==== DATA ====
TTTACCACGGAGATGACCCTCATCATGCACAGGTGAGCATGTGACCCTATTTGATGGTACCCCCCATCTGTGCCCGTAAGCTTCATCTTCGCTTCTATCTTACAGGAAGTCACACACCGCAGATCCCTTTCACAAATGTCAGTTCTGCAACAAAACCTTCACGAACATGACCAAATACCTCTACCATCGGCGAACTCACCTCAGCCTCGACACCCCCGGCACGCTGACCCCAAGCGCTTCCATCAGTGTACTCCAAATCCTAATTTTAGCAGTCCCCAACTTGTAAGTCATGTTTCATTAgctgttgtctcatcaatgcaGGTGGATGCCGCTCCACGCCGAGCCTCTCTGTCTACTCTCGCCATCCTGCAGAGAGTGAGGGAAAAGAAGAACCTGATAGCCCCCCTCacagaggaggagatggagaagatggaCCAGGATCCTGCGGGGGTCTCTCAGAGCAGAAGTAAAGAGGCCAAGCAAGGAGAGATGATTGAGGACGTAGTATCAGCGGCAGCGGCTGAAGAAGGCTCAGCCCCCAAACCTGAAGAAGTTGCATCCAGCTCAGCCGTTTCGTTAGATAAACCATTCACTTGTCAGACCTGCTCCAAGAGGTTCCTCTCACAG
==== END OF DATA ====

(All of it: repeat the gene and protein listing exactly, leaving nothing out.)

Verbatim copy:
TTTACCACGGAGATGACCCTCATCATGCACAGGTGAGCATGTGACCCTATTTGATGGTACCCCCCATCTGTGCCCGTAAGCTTCATCTTCGCTTCTATCTTACAGGAAGTCACACACCGCAGATCCCTTTCACAAATGTCAGTTCTGCAACAAAACCTTCACGAACATGACCAAATACCTCTACCATCGGCGAACTCACCTCAGCCTCGACACCCCCGGCACGCTGACCCCAAGCGCTTCCATCAGTGTACTCCAAATCCTAATTTTAGCAGTCCCCAACTTGTAAGTCATGTTTCATTAgctgttgtctcatcaatgcaGGTGGATGCCGCTCCACGCCGAGCCTCTCTGTCTACTCTCGCCATCCTGCAGAGAGTGAGGGAAAAGAAGAACCTGATAGCCCCCCTCacagaggaggagatggagaagatggaCCAGGATCCTGCGGGGGTCTCTCAGAGCAGAAGTAAAGAGGCCAAGCAAGGAGAGATGATTGAGGACGTAGTATCAGCGGCAGCGGCTGAAGAAGGCTCAGCCCCCAAACCTGAAGAAGTTGCATCCAGCTCAGCCGTTTCGTTAGATAAACCATTCACTTGTCAGACCTGCTCCAAGAGGTTCCTCTCACAG